The editors of Plastics News should be congratulated. You perform a valuable service to the whole industry with the publication of your annual issues agenda for the coming year [Jan. 2, Page 6, “In '06, safety, unity key for the industry”]. Your focus this year on safety and unity, increasing awareness of the size and importance of the industry, and a renewed dedication to recycling is very much in line with the goals of the Society of the Plastics Industry Inc.
We especially agree with your emphasis on the need for greater cooperation among the industry's leading trade associations — including international, regional and sector-specific groups — to enable us to speak with a unified voice whenever possible. As you know, this has been a major focus of activity for our new president and chief executive officer, Bill Carteaux, who has spent much of the past year reaching out to the leaders of allied associations and seeking ways in which we can work together on common goals. As he made clear in his Dec. 12 column in Plastics News, SPI is ready and willing to be a catalyst in bringing this about.
And our doors are open with a very large welcome mat for all resin manufacturers as well as machinery suppliers, mold makers, processors, original equipment manufacturers and professional service providers. Most recently, SPI launched the Bio-Process Systems Alliance, the first new SPI business unit since 1999. We anticipate several other new units will be formed this year under the SPI umbrella.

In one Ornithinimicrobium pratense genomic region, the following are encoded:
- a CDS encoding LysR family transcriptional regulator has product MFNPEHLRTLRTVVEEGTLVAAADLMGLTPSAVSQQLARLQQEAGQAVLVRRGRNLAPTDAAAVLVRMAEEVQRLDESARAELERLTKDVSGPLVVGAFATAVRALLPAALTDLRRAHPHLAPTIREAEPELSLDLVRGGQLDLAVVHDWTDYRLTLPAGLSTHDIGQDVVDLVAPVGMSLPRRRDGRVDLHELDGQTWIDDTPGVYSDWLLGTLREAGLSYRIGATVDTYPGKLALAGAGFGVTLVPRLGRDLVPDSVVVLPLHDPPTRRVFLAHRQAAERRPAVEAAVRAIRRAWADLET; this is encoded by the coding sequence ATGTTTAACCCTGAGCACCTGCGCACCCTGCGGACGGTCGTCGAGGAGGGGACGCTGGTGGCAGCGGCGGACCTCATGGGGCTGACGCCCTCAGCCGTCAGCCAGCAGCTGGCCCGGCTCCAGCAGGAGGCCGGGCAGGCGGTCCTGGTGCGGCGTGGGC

In short, we feel strong momentum developing within the industry for many of the priorities you outline in your industry agenda for 2006.
However, the issue that will almost certainly remain the top priority for the industry this year is increasing the supply and reducing the cost of natural gas, on which we all depend as the essential feedstock for our products. As PN readers are well aware, natural gas prices have catapulted from around $3 per million Btu four or five years ago to more than $15 in recent months. While prices have abated somewhat in recent days to around $10, they could zoom upward again at any moment. The only certainty is that demand will continue to increase, so the pressure on prices will continue, unless and until Congress acts to open up this country's vast domestic reserves.
Related to this is the issue of international competitiveness. Our competitors in Europe, the Middle East, Latin America and Asia — particularly China — are paying only a fraction of what American companies are being forced to pay for natural gas. When you add to this equation the much lower labor costs in developing countries, and the currency exchange problem with China, our domestic industry will continue to face serious competitive challenges in 2006. We support free trade and are not asking for special favors, but SPI will continue to fight for a level playing field.
Your editorial on free trade notes that government “should minimize the harm.” We agree, but we also know that government moves painfully slowly, whereas today's global markets move increasingly swiftly. An important part of SPI's agenda for the industry in 2006 will be to help alert government to the needs of the industry before the harm has been done and before workers have to be laid off.
Jane E. Austin is chairwoman of Washington-based SPI, and Global Business Director for DuPont Performance Elastomers LLC.